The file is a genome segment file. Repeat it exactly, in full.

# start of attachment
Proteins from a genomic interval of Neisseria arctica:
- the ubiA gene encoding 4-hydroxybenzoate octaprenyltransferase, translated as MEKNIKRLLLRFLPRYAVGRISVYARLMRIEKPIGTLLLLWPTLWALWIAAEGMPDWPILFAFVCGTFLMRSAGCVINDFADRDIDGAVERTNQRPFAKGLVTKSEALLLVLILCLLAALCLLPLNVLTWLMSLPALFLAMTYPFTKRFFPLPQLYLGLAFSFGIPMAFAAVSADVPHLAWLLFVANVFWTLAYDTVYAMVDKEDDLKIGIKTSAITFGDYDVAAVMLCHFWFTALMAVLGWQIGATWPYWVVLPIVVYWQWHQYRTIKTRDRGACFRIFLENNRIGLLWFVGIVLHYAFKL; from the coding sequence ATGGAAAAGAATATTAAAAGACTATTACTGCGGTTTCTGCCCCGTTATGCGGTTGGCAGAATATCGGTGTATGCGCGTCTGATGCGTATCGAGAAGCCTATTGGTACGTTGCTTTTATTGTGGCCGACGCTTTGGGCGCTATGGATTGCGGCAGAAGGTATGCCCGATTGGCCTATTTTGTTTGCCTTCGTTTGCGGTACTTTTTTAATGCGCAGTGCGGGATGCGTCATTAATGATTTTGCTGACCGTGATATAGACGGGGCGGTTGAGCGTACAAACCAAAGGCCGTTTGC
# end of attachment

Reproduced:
Proteins from a genomic interval of Neisseria arctica:
- the ubiA gene encoding 4-hydroxybenzoate octaprenyltransferase, translated as MEKNIKRLLLRFLPRYAVGRISVYARLMRIEKPIGTLLLLWPTLWALWIAAEGMPDWPILFAFVCGTFLMRSAGCVINDFADRDIDGAVERTNQRPFAKGLVTKSEALLLVLILCLLAALCLLPLNVLTWLMSLPALFLAMTYPFTKRFFPLPQLYLGLAFSFGIPMAFAAVSADVPHLAWLLFVANVFWTLAYDTVYAMVDKEDDLKIGIKTSAITFGDYDVAAVMLCHFWFTALMAVLGWQIGATWPYWVVLPIVVYWQWHQYRTIKTRDRGACFRIFLENNRIGLLWFVGIVLHYAFKL; from the coding sequence ATGGAAAAGAATATTAAAAGACTATTACTGCGGTTTCTGCCCCGTTATGCGGTTGGCAGAATATCGGTGTATGCGCGTCTGATGCGTATCGAGAAGCCTATTGGTACGTTGCTTTTATTGTGGCCGACGCTTTGGGCGCTATGGATTGCGGCAGAAGGTATGCCCGATTGGCCTATTTTGTTTGCCTTCGTTTGCGGTACTTTTTTAATGCGCAGTGCGGGATGCGTCATTAATGATTTTGCTGACCGTGATATAGACGGGGCGGTTGAGCGTACAAACCAAAGGCCGTTTGC